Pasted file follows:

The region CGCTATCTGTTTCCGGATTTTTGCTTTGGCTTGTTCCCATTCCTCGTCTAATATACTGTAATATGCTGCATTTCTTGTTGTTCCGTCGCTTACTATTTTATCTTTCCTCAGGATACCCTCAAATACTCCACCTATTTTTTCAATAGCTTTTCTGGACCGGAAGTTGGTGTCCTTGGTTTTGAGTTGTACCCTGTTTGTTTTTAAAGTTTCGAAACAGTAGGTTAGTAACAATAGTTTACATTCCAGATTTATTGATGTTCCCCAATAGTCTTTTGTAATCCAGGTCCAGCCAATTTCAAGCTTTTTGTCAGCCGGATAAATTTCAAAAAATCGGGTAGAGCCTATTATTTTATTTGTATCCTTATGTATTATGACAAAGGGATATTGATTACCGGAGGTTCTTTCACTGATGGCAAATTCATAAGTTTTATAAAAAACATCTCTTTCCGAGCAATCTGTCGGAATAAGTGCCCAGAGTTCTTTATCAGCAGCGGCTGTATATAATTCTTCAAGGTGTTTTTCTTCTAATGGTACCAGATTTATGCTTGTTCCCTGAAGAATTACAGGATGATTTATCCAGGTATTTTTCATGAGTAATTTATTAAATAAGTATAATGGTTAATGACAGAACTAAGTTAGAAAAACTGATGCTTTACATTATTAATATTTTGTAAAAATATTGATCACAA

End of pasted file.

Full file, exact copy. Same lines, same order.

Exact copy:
The region CGCTATCTGTTTCCGGATTTTTGCTTTGGCTTGTTCCCATTCCTCGTCTAATATACTGTAATATGCTGCATTTCTTGTTGTTCCGTCGCTTACTATTTTATCTTTCCTCAGGATACCCTCAAATACTCCACCTATTTTTTCAATAGCTTTTCTGGACCGGAAGTTGGTGTCCTTGGTTTTGAGTTGTACCCTGTTTGTTTTTAAAGTTTCGAAACAGTAGGTTAGTAACAATAGTTTACATTCCAGATTTATTGATGTTCCCCAATAGTCTTTTGTAATCCAGGTCCAGCCAATTTCAAGCTTTTTGTCAGCCGGATAAATTTCAAAAAATCGGGTAGAGCCTATTATTTTATTTGTATCCTTATGTATTATGACAAAGGGATATTGATTACCGGAGGTTCTTTCACTGATGGCAAATTCATAAGTTTTATAAAAAACATCTCTTTCCGAGCAATCTGTCGGAATAAGTGCCCAGAGTTCTTTATCAGCAGCGGCTGTATATAATTCTTCAAGGTGTTTTTCTTCTAATGGTACCAGATTTATGCTTGTTCCCTGAAGAATTACAGGATGATTTATCCAGGTATTTTTCATGAGTAATTTATTAAATAAGTATAATGGTTAATGACAGAACTAAGTTAGAAAAACTGATGCTTTACATTATTAATATTTTGTAAAAATATTGATCACAA